August represents the early archetype of the modern day “American Dream.” He was born into the lower class and his father was killed fighting in the Civil War while he was young. His mother died shortly after and left him in the hands of her parents. His grandfather, a blacksmith, raised August from a young age and trained him in his trade. A major link for August and his grandfather in this story is their active involvement in the construction of the Opera House. August and his grandfather alone were responsible for all of the metal structural joints, and most importantly, the steel cables that run from one wall across to the other keeping the building upright. Growing up here, August had never experienced ‘Entertainment’ as he did when the first live show came to town. He and his grandfather attended the opening event, and from that moment forward, August knew that his purpose was to bring the very same stories and art form to the people of the town.
His grandfather believed in his pursuit for the unbelievable and pulled the only strings he had to get August a foreman position at the theater (only given his extensive knowledge of the construction of the building). From there he was surrounded by everything he wanted and even began to help produce shows that came in. It was his idea to incorporate the early forms of ‘Vaudeville’ practices, of lining several smaller shows/performances (of even locals) instead of one large, expensive traveling company.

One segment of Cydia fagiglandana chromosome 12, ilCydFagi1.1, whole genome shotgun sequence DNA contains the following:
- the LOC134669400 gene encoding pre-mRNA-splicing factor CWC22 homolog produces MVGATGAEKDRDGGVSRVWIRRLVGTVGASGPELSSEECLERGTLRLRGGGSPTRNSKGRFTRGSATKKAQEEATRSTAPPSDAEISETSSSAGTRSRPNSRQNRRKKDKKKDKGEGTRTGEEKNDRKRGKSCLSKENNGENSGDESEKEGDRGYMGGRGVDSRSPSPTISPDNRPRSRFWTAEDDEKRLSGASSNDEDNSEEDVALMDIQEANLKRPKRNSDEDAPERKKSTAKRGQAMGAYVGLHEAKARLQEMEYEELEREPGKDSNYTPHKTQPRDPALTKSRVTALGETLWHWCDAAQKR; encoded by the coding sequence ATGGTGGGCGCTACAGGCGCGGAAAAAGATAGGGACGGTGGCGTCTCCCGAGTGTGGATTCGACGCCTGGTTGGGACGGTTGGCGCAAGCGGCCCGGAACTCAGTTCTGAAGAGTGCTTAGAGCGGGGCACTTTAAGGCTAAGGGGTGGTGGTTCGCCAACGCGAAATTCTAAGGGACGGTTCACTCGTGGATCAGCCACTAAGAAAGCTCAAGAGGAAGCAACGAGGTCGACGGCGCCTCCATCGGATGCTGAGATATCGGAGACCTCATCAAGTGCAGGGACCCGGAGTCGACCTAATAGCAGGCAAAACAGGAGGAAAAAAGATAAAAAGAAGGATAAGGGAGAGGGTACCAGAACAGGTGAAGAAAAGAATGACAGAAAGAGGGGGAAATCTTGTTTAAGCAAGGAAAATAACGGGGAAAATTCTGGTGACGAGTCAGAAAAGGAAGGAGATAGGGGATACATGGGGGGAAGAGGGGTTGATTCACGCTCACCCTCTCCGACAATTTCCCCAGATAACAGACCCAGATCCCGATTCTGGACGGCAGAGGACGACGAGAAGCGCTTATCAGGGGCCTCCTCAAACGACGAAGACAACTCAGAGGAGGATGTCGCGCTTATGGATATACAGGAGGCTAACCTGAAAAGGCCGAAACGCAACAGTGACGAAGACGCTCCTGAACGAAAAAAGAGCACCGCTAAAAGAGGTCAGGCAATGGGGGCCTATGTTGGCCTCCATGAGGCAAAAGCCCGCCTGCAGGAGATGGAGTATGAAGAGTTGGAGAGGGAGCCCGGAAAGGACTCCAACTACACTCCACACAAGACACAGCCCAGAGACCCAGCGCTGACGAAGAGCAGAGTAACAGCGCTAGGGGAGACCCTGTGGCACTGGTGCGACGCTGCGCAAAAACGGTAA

After being in the position for a couple of years, the night of ‘the incident’ happened. On that night August was in the right place at the right time** to see everything take place. This makes him one of the only three people who know what actually happened that night: Parchman murdered Allye’s lover and she fled by train.
Everything changed after the incident when Dr. Parchman bought the theater. He began highly regulating what was shown, depleting the interests of those in the community. Times were changing and so was the demand for entertainment.
Parchman then came into the theater with an iron fist and selfish agenda. He would only allow booking of resectable theatre in HIS theater. August was strongly affected by Parchman’s arrival. His respected position was now reduced to it’s title of handyman and nothing more. He was treated lower than even his class and his rising pursuit to directing his own theater was cut from under him. Dr. Parchman used the theater as the scapegoat for his daughters devious obsession and departure therefore projected the same on August. Augusts’ dreams were crushed and the progress he’d made over the past couple of years was then stomped in the dirt. Being ruled under the pettiness, the selfishness and arrogance, the clenching grasp of wealth and class, and the full awareness of Dr. Parchman’s dark secret, Augusts’ desire for retribution begins.